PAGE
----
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Exercise-Induced Bronchospasm in Children
WHAT YOU NEED TO KNOW:
What is exercise-induced bronchospasm (EIB)?
EIB is a temporary inflammation and narrowing of your child's airway while he or she exercises. Irritants such as pollution, allergens, or cold, dry air may trigger EIB. Your child may be more likely to have EIB if he or she exercises during illness. Illnesses that may trigger an EIB include an infection in your child's nose, throat, sinuses, airway, or lungs.
What are the signs and symptoms of EIB?
Symptoms usually are worst 5 to 10 minutes after exercise stops and last for 20 to 30 minutes. Your child may have any of the following:
- A cough, wheezing, or shortness of breath
- Chest pain or tightness
- Being tired very easily during or after exercise
- Trouble doing physical activities during certain seasons
How is EIB diagnosed?
Your child's healthcare provider will ask about any medical problems your child has, such as asthma, allergies, or lung infections. He or she may ask if a family member has asthma or allergies. Tell the provider about your child's symptoms, activities that cause them, and how often they occur. Lung function tests will be done to measure the airflow in your child's lungs. These tests show how deeply your child can breathe. The healthcare provider may test your child's lungs before and after he or she exercises. Your child may also be given medicine to trigger an EIB. The healthcare provider will test your child's lungs before and after he or she takes the medicine.
How is EIB treated?
- Your child may need medicine to help decrease inflammation, open airways, and make it easier for him or her to breathe. Short-acting medicine is taken 15 minutes before strenuous exercise, or when your child has symptoms. Long-acting medicine is taken daily to help prevent an exercise-induced attack. Your child may also need medicine to control allergies that trigger his or her symptoms. Medicine may be inhaled or taken as a pill. Make sure your older child knows how to use an inhaler.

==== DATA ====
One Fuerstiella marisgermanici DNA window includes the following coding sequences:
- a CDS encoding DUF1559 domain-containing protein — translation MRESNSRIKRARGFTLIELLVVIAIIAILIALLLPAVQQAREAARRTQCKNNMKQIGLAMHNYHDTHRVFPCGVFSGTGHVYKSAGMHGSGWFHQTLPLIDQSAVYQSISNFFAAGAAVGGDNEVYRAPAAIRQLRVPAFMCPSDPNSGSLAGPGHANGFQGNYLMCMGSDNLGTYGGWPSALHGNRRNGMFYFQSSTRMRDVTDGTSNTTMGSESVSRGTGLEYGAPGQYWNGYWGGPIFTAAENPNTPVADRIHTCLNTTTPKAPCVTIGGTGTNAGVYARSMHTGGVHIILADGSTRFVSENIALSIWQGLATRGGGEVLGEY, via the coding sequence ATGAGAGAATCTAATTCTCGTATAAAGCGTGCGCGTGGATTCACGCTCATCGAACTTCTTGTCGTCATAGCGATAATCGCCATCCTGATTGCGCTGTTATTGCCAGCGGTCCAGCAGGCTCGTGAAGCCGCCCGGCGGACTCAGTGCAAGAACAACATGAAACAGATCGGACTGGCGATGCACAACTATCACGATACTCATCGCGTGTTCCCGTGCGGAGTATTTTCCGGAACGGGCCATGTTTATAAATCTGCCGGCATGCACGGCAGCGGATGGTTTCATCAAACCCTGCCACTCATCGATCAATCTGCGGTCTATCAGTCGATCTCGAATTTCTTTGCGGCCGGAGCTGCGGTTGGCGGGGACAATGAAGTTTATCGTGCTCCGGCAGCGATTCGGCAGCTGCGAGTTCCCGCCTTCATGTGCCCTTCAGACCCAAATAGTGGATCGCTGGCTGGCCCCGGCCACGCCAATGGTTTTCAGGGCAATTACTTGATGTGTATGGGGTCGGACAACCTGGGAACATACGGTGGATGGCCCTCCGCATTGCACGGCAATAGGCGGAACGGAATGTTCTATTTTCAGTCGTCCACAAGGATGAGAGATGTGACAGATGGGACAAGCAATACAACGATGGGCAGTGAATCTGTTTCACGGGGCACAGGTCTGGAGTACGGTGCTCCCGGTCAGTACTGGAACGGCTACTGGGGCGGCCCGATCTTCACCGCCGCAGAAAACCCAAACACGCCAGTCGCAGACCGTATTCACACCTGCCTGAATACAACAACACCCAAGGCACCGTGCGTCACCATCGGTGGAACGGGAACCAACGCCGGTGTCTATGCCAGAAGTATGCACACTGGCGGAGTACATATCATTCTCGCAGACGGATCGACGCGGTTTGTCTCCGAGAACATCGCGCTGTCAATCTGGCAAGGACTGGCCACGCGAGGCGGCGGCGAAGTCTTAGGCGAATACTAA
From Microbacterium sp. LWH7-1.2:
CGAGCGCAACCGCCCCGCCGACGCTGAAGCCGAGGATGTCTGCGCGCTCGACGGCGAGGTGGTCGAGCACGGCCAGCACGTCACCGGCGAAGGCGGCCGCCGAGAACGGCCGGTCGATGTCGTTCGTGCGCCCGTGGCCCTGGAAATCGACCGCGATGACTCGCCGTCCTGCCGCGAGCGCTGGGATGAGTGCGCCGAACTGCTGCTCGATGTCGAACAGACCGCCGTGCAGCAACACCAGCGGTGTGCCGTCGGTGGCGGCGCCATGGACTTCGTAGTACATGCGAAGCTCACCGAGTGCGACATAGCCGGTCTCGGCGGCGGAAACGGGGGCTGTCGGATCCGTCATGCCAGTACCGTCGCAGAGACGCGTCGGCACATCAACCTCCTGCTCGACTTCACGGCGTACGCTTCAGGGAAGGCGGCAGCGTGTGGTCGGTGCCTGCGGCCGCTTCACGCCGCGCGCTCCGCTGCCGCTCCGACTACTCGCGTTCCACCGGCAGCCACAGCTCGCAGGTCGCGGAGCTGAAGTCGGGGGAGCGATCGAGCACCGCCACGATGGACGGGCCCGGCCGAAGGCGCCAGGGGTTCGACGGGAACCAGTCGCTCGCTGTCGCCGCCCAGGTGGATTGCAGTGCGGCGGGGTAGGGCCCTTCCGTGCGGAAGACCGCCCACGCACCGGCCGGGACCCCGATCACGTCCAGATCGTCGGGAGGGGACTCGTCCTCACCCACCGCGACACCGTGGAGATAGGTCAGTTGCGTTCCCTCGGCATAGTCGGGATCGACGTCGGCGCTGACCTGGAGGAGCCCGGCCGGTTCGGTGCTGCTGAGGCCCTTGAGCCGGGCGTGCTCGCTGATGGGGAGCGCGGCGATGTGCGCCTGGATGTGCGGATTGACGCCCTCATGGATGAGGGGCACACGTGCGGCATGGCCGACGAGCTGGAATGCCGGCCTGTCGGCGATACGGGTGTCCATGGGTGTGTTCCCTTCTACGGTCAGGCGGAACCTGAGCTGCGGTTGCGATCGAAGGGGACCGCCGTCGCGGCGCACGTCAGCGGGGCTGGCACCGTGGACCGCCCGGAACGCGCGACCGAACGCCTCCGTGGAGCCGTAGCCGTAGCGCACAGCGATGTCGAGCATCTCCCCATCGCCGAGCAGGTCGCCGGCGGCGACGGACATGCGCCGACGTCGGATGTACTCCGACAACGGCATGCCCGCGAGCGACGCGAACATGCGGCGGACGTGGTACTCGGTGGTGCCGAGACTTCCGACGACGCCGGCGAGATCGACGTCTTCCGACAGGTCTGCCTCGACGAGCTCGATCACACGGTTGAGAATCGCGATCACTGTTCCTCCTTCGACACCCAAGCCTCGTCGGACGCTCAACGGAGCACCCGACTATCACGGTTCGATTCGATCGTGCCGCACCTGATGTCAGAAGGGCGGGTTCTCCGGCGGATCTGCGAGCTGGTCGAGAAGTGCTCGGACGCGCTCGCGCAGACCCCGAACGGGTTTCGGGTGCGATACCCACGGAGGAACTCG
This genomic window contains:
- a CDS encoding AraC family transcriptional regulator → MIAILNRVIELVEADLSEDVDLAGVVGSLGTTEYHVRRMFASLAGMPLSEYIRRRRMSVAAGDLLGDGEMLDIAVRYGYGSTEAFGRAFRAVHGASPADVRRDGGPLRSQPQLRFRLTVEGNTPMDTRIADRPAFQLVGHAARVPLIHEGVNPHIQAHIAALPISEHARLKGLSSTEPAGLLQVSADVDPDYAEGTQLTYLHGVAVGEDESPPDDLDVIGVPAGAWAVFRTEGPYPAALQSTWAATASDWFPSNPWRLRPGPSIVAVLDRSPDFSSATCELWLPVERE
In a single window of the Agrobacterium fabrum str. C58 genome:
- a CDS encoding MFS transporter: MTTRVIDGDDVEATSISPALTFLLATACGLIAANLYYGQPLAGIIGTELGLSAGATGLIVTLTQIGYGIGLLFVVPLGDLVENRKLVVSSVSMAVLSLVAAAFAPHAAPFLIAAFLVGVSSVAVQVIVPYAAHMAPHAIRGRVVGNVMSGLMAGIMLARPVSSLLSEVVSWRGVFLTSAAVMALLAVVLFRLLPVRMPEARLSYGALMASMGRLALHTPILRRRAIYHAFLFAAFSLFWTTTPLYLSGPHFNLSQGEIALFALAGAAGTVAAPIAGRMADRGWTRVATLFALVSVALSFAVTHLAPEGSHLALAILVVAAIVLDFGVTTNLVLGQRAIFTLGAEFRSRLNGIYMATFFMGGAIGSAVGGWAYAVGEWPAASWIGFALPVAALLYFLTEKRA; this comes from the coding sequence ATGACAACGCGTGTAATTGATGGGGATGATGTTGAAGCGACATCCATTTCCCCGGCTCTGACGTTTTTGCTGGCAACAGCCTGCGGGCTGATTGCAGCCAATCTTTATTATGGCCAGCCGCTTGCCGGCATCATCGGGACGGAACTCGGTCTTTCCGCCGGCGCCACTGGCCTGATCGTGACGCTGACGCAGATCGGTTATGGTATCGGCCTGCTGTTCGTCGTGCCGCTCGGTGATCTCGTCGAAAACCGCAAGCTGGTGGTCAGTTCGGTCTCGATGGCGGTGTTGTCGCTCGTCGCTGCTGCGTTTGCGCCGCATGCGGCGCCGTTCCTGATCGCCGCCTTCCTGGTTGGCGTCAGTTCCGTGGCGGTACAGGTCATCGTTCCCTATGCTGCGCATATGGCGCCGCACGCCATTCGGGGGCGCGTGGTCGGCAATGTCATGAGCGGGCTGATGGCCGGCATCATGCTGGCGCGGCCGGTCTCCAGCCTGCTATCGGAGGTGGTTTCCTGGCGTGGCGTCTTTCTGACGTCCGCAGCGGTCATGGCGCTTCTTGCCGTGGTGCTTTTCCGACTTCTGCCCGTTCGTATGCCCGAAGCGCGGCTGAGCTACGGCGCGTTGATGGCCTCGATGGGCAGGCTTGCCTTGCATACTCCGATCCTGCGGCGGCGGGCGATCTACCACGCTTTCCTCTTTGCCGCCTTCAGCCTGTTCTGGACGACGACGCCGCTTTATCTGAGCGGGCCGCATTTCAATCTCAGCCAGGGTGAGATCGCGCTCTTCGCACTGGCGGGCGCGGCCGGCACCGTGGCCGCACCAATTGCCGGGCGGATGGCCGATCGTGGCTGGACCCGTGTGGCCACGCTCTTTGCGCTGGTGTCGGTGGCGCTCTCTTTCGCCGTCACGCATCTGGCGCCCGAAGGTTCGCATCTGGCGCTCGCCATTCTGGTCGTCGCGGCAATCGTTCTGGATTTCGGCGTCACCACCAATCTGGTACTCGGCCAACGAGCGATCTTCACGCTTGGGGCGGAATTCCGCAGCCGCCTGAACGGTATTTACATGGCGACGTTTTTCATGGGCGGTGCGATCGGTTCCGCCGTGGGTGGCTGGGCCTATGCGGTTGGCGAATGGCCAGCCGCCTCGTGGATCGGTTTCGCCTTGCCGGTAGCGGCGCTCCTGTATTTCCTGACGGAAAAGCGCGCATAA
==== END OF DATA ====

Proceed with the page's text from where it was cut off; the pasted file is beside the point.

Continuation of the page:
- Your child's healthcare provider will give you a written action plan. This plan contains your child's treatment instructions. It will tell you how to recognize symptoms of an EIB. Share this action plan with trainers and coaches if your child is an athlete. They should also be able to recognize the symptoms of EIB and know what to do if they occur.
How can I help my child prevent EIB episodes?
- Tell your child to breathe through his or her nose during exercise. This helps warm the outside air before it reaches the airway. Deep breathing will also help open your child's airway.
- Have your child wear a mask over his or her mouth during outdoor exercise. In cold weather, this will help warm the air he or she breathes. It may also help prevent your child from breathing in allergens, irritants, and germs that cause infections. Your child may wear a scarf or mask, or use breathing masks or filters.
- Have your child exercise in areas that do not trigger his or her EIB. Swimming pools, ice rinks, and other indoor arenas may have increased amounts of gases in the air. If chlorine or other gases trigger your child's EIB, he or she may need to exercise outdoors. Outdoor physical activities should be avoided during the afternoon and evening when air pollution is highest.
- Make sure your child does warm-up exercises , such as walking or stretching, before intense exercise or physical activities. He or she should also cool down for at least 10 minutes afterward.
- Keep your child away from cigarette smoke. Tobacco smoke increases your child's risk for an EIB. Move your child away from anyone who is smoking. Talk to your older child about not smoking. Your child's healthcare provider can give you information if you or your child smokes and wants help quitting.
- Do not let your child exercise if he or she has a respiratory infection. Ask your child's healthcare provider when it is okay for him or her to exercise.
Call your local emergency number (911 in the US) if:
- Your child has severe pain in his or her chest.
- Your child has trouble thinking, or he or she faints.
- Your child is so short of breath that he or she has trouble walking and talking.
When should I seek immediate care?
- The skin around your child's chest and neck pulls in with each breath.
When should I call my child's doctor?
- Your child's symptoms get worse.
- Your child uses short-acting medicine every day, or more frequently than usual.
- You have questions or concerns about your child's condition or care.
Care AgreementYou have the right to help plan your child's care. Learn about your child's health condition and how it may be treated. Discuss treatment options with your child's healthcare providers to decide what care you want for your child. The above information is an educational aid only. It is not intended as medical advice for individual conditions or treatments. Talk to your doctor, nurse or pharmacist before following any medical regimen to see if it is safe and effective for you.
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